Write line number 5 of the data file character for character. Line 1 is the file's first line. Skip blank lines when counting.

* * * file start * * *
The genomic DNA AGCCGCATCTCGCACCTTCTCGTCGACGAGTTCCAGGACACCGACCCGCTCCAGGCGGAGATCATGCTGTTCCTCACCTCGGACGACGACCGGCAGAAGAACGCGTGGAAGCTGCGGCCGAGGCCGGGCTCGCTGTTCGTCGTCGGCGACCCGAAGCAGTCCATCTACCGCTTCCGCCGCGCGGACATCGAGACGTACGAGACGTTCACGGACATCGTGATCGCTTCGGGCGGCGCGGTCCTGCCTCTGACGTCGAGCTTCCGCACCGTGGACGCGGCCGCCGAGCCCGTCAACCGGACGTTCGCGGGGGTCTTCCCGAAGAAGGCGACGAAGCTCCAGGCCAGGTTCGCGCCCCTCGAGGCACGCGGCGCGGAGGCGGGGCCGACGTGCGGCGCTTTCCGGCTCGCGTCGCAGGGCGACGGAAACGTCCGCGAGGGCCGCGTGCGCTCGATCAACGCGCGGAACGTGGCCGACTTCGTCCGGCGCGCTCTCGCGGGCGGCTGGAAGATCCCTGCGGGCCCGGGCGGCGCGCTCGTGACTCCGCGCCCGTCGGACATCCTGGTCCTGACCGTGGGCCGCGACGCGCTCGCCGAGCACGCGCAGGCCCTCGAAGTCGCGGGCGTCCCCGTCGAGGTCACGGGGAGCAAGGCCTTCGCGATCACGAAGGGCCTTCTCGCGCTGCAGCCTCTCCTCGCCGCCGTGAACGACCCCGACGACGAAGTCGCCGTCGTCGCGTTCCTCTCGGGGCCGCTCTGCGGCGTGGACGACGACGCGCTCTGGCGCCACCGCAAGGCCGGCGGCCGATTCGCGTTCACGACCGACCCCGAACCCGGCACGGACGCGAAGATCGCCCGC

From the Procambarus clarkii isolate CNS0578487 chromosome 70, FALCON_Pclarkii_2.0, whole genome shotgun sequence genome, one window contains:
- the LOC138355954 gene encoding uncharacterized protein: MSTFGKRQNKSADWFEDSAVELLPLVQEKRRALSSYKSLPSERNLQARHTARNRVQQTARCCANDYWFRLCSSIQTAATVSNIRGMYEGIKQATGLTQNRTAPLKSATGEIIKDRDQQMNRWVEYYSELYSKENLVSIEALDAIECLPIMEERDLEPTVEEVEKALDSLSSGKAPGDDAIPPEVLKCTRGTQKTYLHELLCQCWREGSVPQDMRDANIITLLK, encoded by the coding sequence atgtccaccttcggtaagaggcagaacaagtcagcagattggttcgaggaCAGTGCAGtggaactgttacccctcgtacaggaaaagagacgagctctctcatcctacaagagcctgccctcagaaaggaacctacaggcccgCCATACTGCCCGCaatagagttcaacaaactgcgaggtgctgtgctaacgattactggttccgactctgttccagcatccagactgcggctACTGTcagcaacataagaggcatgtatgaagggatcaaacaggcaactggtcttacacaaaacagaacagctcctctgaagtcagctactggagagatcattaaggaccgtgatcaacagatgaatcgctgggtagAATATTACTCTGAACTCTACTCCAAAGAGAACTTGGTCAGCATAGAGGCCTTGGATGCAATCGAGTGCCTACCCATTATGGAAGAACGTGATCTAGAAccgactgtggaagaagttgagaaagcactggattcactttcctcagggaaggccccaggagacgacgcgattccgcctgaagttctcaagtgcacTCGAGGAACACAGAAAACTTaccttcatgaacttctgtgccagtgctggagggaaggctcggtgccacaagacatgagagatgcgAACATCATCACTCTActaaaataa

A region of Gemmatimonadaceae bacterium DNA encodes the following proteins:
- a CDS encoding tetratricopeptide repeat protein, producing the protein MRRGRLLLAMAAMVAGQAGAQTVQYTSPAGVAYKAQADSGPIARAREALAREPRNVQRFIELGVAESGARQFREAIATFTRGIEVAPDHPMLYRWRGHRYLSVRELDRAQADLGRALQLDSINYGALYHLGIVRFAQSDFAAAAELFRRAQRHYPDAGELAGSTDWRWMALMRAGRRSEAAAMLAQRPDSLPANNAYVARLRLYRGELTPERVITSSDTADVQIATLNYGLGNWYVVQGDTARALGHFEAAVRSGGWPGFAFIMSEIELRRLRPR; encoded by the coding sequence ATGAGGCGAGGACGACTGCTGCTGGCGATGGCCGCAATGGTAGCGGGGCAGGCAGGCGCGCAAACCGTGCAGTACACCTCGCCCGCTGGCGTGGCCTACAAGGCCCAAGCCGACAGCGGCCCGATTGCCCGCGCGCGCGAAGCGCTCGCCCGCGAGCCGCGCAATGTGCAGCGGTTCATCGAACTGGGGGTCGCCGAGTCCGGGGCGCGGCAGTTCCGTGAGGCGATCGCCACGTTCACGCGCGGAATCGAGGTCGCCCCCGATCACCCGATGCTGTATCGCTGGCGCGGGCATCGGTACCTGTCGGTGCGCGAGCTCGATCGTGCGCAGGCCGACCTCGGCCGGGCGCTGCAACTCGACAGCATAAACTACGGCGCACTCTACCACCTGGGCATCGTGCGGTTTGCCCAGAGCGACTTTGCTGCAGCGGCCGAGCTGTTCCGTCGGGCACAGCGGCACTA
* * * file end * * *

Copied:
- a CDS encoding tetratricopeptide repeat protein, producing the protein MRRGRLLLAMAAMVAGQAGAQTVQYTSPAGVAYKAQADSGPIARAREALAREPRNVQRFIELGVAESGARQFREAIATFTRGIEVAPDHPMLYRWRGHRYLSVRELDRAQADLGRALQLDSINYGALYHLGIVRFAQSDFAAAAELFRRAQRHYPDAGELAGSTDWRWMALMRAGRRSEAAAMLAQRPDSLPANNAYVARLRLYRGELTPERVITSSDTADVQIATLNYGLGNWYVVQGDTARALGHFEAAVRSGGWPGFAFIMSEIELRRLRPR; encoded by the coding sequence ATGAGGCGAGGACGACTGCTGCTGGCGATGGCCGCAATGGTAGCGGGGCAGGCAGGCGCGCAAACCGTGCAGTACACCTCGCCCGCTGGCGTGGCCTACAAGGCCCAAGCCGACAGCGGCCCGATTGCCCGCGCGCGCGAAGCGCTCGCCCGCGAGCCGCGCAATGTGCAGCGGTTCATCGAACTGGGGGTCGCCGAGTCCGGGGCGCGGCAGTTCCGTGAGGCGATCGCCACGTTCACGCGCGGAATCGAGGTCGCCCCCGATCACCCGATGCTGTATCGCTGGCGCGGGCATCGGTACCTGTCGGTGCGCGAGCTCGATCGTGCGCAGGCCGACCTCGGCCGGGCGCTGCAACTCGACAGCATAAACTACGGCGCACTCTACCACCTGGGCATCGTGCGGTTTGCCCAGAGCGACTTTGCTGCAGCGGCCGAGCTGTTCCGTCGGGCACAGCGGCACTA